In which I respond here because I’m no longer in college.
While the characters – so far at least – are so engaging that it’s worth reading, there’s a great deal of vocabulary. Some of it is off-putting, because I already possess a reasonably massive vocabulary, with as solid a relationship with modern English’s predecessors as a product of public schooling can reasonably expect to have, but on some pages there will be three or four – or even more – words I need to look up. Is this communication, or is it masturbation? Who was he writing for? (And will I ever be one of them?)
It doesn’t escape me that the more words one has, the more topics one can think about… I mean to say, can we think about something without having first fashioned words to describe it? I don’t think we can. So: esoteric topics require their own jargon. Fine.
Anyway. Point is, athiests: always pissed off because  they can’t force themselves to experience God the same way they can force material things to interact;  the existence of suffering in the world upsets them so much that no clear thinking can be done about God or love after the topic of pain is introduced;  they require physical, dimensional proof of a force that possesses neither characteristic directly (but only indirectly, as a side-effect); and,  if they’re thinky, they tend to go on and on obfuscating and defining and defending and thrashing about and making the entire thing so fucking achingly complicated that no one has the energy to enter into meaningful dialog with them. Which they take to mean they’re right.
From VALIS (First Vintage Books Edition, July 1991, trade paperback, pg. 38):
If you grant the possibility of a divine entity, you cannot deny it the the power of self-disclosure; obviously any entity or being worthy of the term “god” would possess, without effort, that ability. The real question (as I see it) is not, Why theophanies? but, Why aren’t there more? The key concept to account for this is the idea of the deus absconditus, the hidden, concealed, secret or unknown god. For some reason Jung regards this as a notorious idea. But if God exists, he must be a deus absconditus–with the exception of his rare theophanies, or else he does not exist at all. The latter view makes more sense, except for the theophanies, rare though they be. All that is required is one absolutely verified theophany and the latter view is voided.
Why aren’t there more, he asks. One absolutely verified theophany, he wants.
Proof. It’s always proof, it’s always, If god exists, where’s the proof? So what would you accept as a “single, absolutely verified theophany,” then? What does absolutely verified mean? Burning bush? Pillar of salt? Both utterly mundane, aren’t they? What, a healing? A visitation? All have happened, been documented, been accepted by millions – just not good enough for you, you’re clear-minded, logical. A parted sea? Hell, I’ve heard “scientific” explanations of how the Red Sea very well could have parted, just as described, no miracle required.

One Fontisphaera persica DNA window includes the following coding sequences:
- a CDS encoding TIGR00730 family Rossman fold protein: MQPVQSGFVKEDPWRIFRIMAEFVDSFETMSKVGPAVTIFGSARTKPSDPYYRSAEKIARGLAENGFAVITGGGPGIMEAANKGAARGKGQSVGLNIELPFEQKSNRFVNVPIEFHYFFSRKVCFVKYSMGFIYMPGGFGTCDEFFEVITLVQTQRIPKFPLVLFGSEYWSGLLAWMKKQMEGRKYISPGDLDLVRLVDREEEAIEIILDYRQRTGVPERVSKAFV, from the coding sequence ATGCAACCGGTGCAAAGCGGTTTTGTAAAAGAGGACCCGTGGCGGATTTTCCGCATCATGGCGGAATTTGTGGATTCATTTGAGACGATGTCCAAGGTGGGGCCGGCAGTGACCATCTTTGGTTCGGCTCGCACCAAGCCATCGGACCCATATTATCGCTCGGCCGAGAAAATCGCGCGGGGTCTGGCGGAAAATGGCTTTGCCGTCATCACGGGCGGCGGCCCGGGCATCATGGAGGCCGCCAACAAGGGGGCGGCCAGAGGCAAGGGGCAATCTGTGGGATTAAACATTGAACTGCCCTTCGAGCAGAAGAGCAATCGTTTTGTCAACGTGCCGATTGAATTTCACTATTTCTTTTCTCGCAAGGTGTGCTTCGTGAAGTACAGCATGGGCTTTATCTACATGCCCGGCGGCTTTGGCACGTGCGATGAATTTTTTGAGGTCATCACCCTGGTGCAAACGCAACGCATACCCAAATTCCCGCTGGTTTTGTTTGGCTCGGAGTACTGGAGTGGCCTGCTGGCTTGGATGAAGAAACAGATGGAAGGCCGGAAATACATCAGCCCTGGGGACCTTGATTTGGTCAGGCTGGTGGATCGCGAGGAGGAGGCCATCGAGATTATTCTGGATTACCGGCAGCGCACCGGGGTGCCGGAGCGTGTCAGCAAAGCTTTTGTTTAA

Point being, there is no proof. None. Can’t be. The concept of proof is flawed. We’re talking about God, here, a thing outside of space and time and also within; conscious, infinite, eternal, utterly foreign, and no farther from each of us than our own breath. Because it is us. And also because no matter what non-likely or even impossible event occurs, you will say, Where’s the proof? You will say, The fact that that happened means by definition that it was not impossible, and is therefore not a miracle, and where’s the proof?
When people want proof of God, I say, Do you know what love is? Of course, they say, Everybody knows what love is, right? I say, Well, prove it. Prove to me that love exists. Define it empirically, measure it, give me one absolutely verified instant of love. I will say, No matter what you offer me, I will refute it. Because no one can prove love.
It’s been said, in more than one tradition, that God is love. And if you accept the existence of love, whatever nebulous force love might be, then what’s the problem with accepting the existence of god? Hello, aren’t they the same thing, both mundane and vast and non-material and deeply intimate and redemptive and painful and beautiful and–? Don’t we kill and die for both? Don’t we find our highest and lowest selves in both? Yeah? So, what’s the problem then?
We all know what love is without proof. We know love by experience. Find God the same way. If you can’t, the flaw’s in you.
It’s the anguish I respond to, I suppose. Reading these sorts of treatises knots me up because the seekers with all their education and jargon and eidetic knowledge of historical events are so deeply hurt that they’re surrounded by us: the believers, the deluded. I have a lot of sympathy for it, for anyone living in a world where you’re the only torch-bearer and everyone else is an idiot. It’s hard work, being the only sane one in a sea of crazy people.
We’ll see where Dick takes me, but I think his pink-laser god’s going to turn out to be another finite thing, an alien or a psychosis. For all his genius I don’t think he’s going to break through all of this to get to That. This book is going to kick my ass; make me wish I could argue back in the same language, force me to realize I can’t; awake in me compassion for that depth of panic and anguish and need to resolve the world into a place that makes fucking rational sense; in general annoy me and bully me and evoke a response in me… God, I love a good book.